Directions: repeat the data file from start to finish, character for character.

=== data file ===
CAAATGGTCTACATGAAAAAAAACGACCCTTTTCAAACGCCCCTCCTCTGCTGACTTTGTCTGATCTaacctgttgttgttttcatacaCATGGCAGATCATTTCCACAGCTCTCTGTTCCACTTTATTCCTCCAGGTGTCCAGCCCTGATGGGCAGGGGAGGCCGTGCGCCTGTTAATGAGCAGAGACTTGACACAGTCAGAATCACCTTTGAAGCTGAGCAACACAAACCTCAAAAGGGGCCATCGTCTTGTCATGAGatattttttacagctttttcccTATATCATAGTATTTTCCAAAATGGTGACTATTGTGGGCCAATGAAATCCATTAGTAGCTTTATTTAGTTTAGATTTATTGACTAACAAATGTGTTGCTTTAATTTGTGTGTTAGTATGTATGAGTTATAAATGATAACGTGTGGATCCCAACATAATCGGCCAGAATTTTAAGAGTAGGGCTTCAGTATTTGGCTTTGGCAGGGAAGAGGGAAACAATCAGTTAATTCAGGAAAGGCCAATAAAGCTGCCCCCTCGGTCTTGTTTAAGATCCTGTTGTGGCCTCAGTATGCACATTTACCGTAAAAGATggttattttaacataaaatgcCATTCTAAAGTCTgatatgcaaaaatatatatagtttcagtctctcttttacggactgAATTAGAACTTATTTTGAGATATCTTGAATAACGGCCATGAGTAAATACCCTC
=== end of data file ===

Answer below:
CAAATGGTCTACATGAAAAAAAACGACCCTTTTCAAACGCCCCTCCTCTGCTGACTTTGTCTGATCTaacctgttgttgttttcatacaCATGGCAGATCATTTCCACAGCTCTCTGTTCCACTTTATTCCTCCAGGTGTCCAGCCCTGATGGGCAGGGGAGGCCGTGCGCCTGTTAATGAGCAGAGACTTGACACAGTCAGAATCACCTTTGAAGCTGAGCAACACAAACCTCAAAAGGGGCCATCGTCTTGTCATGAGatattttttacagctttttcccTATATCATAGTATTTTCCAAAATGGTGACTATTGTGGGCCAATGAAATCCATTAGTAGCTTTATTTAGTTTAGATTTATTGACTAACAAATGTGTTGCTTTAATTTGTGTGTTAGTATGTATGAGTTATAAATGATAACGTGTGGATCCCAACATAATCGGCCAGAATTTTAAGAGTAGGGCTTCAGTATTTGGCTTTGGCAGGGAAGAGGGAAACAATCAGTTAATTCAGGAAAGGCCAATAAAGCTGCCCCCTCGGTCTTGTTTAAGATCCTGTTGTGGCCTCAGTATGCACATTTACCGTAAAAGATggttattttaacataaaatgcCATTCTAAAGTCTgatatgcaaaaatatatatagtttcagtctctcttttacggactgAATTAGAACTTATTTTGAGATATCTTGAATAACGGCCATGAGTAAATACCCTC